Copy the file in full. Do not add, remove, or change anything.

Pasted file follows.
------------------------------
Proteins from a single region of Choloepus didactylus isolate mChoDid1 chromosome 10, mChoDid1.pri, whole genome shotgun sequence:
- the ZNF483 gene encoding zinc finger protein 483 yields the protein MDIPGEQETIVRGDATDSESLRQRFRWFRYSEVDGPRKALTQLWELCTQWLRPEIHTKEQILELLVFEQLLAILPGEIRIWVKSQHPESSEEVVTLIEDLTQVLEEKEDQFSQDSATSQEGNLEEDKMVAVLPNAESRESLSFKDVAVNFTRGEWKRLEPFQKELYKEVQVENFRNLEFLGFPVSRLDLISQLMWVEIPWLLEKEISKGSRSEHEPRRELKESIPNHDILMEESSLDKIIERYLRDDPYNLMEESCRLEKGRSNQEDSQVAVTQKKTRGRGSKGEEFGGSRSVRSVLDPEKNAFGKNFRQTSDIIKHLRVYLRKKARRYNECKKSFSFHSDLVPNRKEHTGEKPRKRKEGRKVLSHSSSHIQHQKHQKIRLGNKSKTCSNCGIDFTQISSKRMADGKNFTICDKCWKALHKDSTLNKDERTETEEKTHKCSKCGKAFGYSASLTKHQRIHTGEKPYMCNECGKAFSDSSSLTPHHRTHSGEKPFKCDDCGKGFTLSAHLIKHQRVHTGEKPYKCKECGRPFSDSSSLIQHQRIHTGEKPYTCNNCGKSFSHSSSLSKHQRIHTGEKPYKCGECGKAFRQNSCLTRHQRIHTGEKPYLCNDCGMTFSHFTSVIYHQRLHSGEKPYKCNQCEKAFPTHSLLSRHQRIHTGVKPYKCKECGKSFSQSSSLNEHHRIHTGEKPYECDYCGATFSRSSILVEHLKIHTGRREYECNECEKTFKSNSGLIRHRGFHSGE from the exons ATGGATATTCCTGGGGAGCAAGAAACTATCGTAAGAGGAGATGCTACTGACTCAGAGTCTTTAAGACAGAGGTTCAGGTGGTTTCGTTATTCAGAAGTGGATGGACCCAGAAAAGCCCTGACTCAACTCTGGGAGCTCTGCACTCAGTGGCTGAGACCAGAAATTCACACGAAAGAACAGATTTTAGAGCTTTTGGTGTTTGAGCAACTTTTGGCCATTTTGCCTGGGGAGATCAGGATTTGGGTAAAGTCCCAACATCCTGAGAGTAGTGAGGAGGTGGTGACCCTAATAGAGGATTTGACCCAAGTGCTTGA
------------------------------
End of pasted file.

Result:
Proteins from a single region of Choloepus didactylus isolate mChoDid1 chromosome 10, mChoDid1.pri, whole genome shotgun sequence:
- the ZNF483 gene encoding zinc finger protein 483 yields the protein MDIPGEQETIVRGDATDSESLRQRFRWFRYSEVDGPRKALTQLWELCTQWLRPEIHTKEQILELLVFEQLLAILPGEIRIWVKSQHPESSEEVVTLIEDLTQVLEEKEDQFSQDSATSQEGNLEEDKMVAVLPNAESRESLSFKDVAVNFTRGEWKRLEPFQKELYKEVQVENFRNLEFLGFPVSRLDLISQLMWVEIPWLLEKEISKGSRSEHEPRRELKESIPNHDILMEESSLDKIIERYLRDDPYNLMEESCRLEKGRSNQEDSQVAVTQKKTRGRGSKGEEFGGSRSVRSVLDPEKNAFGKNFRQTSDIIKHLRVYLRKKARRYNECKKSFSFHSDLVPNRKEHTGEKPRKRKEGRKVLSHSSSHIQHQKHQKIRLGNKSKTCSNCGIDFTQISSKRMADGKNFTICDKCWKALHKDSTLNKDERTETEEKTHKCSKCGKAFGYSASLTKHQRIHTGEKPYMCNECGKAFSDSSSLTPHHRTHSGEKPFKCDDCGKGFTLSAHLIKHQRVHTGEKPYKCKECGRPFSDSSSLIQHQRIHTGEKPYTCNNCGKSFSHSSSLSKHQRIHTGEKPYKCGECGKAFRQNSCLTRHQRIHTGEKPYLCNDCGMTFSHFTSVIYHQRLHSGEKPYKCNQCEKAFPTHSLLSRHQRIHTGVKPYKCKECGKSFSQSSSLNEHHRIHTGEKPYECDYCGATFSRSSILVEHLKIHTGRREYECNECEKTFKSNSGLIRHRGFHSGE from the exons ATGGATATTCCTGGGGAGCAAGAAACTATCGTAAGAGGAGATGCTACTGACTCAGAGTCTTTAAGACAGAGGTTCAGGTGGTTTCGTTATTCAGAAGTGGATGGACCCAGAAAAGCCCTGACTCAACTCTGGGAGCTCTGCACTCAGTGGCTGAGACCAGAAATTCACACGAAAGAACAGATTTTAGAGCTTTTGGTGTTTGAGCAACTTTTGGCCATTTTGCCTGGGGAGATCAGGATTTGGGTAAAGTCCCAACATCCTGAGAGTAGTGAGGAGGTGGTGACCCTAATAGAGGATTTGACCCAAGTGCTTGA